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Seattle Has a Dearth of Monuments to Women

Published on April 4, 2023

Sadako Sasaki statue in Peace Park in the University District of Seattle, Washington. The bronze statute is of a young girl holding a paper crane in one hand.
Image Credit: Shakespeare (CC BY-SA 3.0)

Among hundreds of pieces of public art in Seattle, you’ll find few depicting real-life women from any point in history.

The City of Seattle’s civic art collection, which includes more than 400 permanent installations, contains only one outdoor monument honoring a female historical figure. That sculpture is of Sadako Sasaki, who survived the Hiroshima bombing and later died of leukemia at age 12.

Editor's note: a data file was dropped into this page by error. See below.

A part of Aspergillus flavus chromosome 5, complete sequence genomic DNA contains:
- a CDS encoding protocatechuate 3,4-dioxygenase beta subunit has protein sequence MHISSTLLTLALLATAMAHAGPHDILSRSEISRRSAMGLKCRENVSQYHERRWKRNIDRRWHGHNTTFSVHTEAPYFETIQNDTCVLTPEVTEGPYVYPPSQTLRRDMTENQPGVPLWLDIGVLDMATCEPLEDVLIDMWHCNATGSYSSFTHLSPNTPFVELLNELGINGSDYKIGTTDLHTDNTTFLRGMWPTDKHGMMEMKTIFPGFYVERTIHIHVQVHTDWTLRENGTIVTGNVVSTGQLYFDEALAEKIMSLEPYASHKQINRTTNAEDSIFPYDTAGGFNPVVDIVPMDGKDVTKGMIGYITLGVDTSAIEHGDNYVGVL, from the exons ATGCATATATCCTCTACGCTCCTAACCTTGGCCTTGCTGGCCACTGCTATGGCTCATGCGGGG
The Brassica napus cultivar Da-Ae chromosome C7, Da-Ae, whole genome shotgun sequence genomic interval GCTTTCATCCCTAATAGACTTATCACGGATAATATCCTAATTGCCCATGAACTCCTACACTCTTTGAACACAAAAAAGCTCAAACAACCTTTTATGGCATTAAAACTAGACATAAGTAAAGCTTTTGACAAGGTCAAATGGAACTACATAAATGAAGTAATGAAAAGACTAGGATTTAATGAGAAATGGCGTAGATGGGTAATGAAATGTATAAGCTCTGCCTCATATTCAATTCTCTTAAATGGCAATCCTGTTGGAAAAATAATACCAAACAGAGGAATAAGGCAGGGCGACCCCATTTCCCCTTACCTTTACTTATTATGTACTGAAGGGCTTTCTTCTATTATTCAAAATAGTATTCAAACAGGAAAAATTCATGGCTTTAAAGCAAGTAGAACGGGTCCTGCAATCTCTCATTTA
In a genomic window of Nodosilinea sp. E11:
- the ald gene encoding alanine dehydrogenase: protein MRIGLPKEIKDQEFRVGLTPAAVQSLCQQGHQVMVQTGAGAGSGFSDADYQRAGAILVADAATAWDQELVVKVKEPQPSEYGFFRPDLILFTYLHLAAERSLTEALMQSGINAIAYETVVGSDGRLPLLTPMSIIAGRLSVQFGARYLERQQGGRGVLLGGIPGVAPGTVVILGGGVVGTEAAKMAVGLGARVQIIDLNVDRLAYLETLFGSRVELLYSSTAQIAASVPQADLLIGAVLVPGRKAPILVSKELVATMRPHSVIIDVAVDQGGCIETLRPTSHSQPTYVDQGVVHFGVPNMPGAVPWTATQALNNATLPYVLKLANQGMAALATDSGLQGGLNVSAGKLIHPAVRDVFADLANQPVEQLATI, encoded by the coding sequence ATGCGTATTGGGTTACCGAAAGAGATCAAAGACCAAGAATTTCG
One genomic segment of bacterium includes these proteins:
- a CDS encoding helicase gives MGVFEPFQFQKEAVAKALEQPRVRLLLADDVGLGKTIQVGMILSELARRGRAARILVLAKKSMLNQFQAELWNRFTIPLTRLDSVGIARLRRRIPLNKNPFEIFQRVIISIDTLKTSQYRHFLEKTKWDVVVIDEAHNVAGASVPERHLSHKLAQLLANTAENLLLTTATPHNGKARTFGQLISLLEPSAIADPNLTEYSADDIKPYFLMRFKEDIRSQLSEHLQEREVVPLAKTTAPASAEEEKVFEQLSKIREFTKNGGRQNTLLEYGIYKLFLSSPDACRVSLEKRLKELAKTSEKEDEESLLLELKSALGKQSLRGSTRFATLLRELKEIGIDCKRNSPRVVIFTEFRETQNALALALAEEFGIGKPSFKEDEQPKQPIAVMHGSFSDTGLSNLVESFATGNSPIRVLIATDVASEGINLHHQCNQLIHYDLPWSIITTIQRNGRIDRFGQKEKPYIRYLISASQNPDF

Monuments have historically been ways of “shaping collective memory,” said Sasha Su-Ling Welland, chair of the Department of Gender, Women & Sexuality Studies.

The lack of female statues and monuments reflects a power imbalance that has long existed, Welland said. While adding more statues of women may seem like the easy solution, the bigger challenge is to “interrogate the whole narrative of history” — who got written in, who got written out, and why, she said.

Continue reading at Axios Seattle.

Originally written by Melissa Santos for Axios Seattle.
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